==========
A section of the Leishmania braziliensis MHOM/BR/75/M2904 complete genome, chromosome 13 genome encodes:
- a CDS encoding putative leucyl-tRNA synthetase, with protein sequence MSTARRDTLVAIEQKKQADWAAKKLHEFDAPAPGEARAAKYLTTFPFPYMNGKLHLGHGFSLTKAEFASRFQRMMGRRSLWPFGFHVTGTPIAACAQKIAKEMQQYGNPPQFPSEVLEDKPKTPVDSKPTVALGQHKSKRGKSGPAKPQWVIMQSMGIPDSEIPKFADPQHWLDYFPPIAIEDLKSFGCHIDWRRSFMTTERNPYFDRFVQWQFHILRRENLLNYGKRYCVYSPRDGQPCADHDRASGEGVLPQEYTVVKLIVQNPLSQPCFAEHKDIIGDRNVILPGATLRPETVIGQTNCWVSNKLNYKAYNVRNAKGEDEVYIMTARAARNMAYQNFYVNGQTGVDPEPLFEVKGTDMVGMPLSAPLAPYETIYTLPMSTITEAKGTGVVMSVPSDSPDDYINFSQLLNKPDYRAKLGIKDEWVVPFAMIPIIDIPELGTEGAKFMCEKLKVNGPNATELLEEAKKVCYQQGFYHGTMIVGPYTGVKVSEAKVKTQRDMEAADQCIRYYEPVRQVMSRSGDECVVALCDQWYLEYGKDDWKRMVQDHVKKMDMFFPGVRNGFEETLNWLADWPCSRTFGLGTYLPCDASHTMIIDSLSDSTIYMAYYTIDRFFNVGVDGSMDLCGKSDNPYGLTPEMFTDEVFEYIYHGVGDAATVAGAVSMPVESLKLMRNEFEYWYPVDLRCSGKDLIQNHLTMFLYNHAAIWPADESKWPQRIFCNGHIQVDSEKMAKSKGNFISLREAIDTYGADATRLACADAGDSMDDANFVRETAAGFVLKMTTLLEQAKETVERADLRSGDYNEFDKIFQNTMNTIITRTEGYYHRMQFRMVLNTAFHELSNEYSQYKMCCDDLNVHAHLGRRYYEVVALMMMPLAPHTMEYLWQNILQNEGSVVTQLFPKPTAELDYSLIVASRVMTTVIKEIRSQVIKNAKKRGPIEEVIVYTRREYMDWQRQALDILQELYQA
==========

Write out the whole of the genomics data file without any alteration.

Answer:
A section of the Leishmania braziliensis MHOM/BR/75/M2904 complete genome, chromosome 13 genome encodes:
- a CDS encoding putative leucyl-tRNA synthetase, with protein sequence MSTARRDTLVAIEQKKQADWAAKKLHEFDAPAPGEARAAKYLTTFPFPYMNGKLHLGHGFSLTKAEFASRFQRMMGRRSLWPFGFHVTGTPIAACAQKIAKEMQQYGNPPQFPSEVLEDKPKTPVDSKPTVALGQHKSKRGKSGPAKPQWVIMQSMGIPDSEIPKFADPQHWLDYFPPIAIEDLKSFGCHIDWRRSFMTTERNPYFDRFVQWQFHILRRENLLNYGKRYCVYSPRDGQPCADHDRASGEGVLPQEYTVVKLIVQNPLSQPCFAEHKDIIGDRNVILPGATLRPETVIGQTNCWVSNKLNYKAYNVRNAKGEDEVYIMTARAARNMAYQNFYVNGQTGVDPEPLFEVKGTDMVGMPLSAPLAPYETIYTLPMSTITEAKGTGVVMSVPSDSPDDYINFSQLLNKPDYRAKLGIKDEWVVPFAMIPIIDIPELGTEGAKFMCEKLKVNGPNATELLEEAKKVCYQQGFYHGTMIVGPYTGVKVSEAKVKTQRDMEAADQCIRYYEPVRQVMSRSGDECVVALCDQWYLEYGKDDWKRMVQDHVKKMDMFFPGVRNGFEETLNWLADWPCSRTFGLGTYLPCDASHTMIIDSLSDSTIYMAYYTIDRFFNVGVDGSMDLCGKSDNPYGLTPEMFTDEVFEYIYHGVGDAATVAGAVSMPVESLKLMRNEFEYWYPVDLRCSGKDLIQNHLTMFLYNHAAIWPADESKWPQRIFCNGHIQVDSEKMAKSKGNFISLREAIDTYGADATRLACADAGDSMDDANFVRETAAGFVLKMTTLLEQAKETVERADLRSGDYNEFDKIFQNTMNTIITRTEGYYHRMQFRMVLNTAFHELSNEYSQYKMCCDDLNVHAHLGRRYYEVVALMMMPLAPHTMEYLWQNILQNEGSVVTQLFPKPTAELDYSLIVASRVMTTVIKEIRSQVIKNAKKRGPIEEVIVYTRREYMDWQRQALDILQELYQA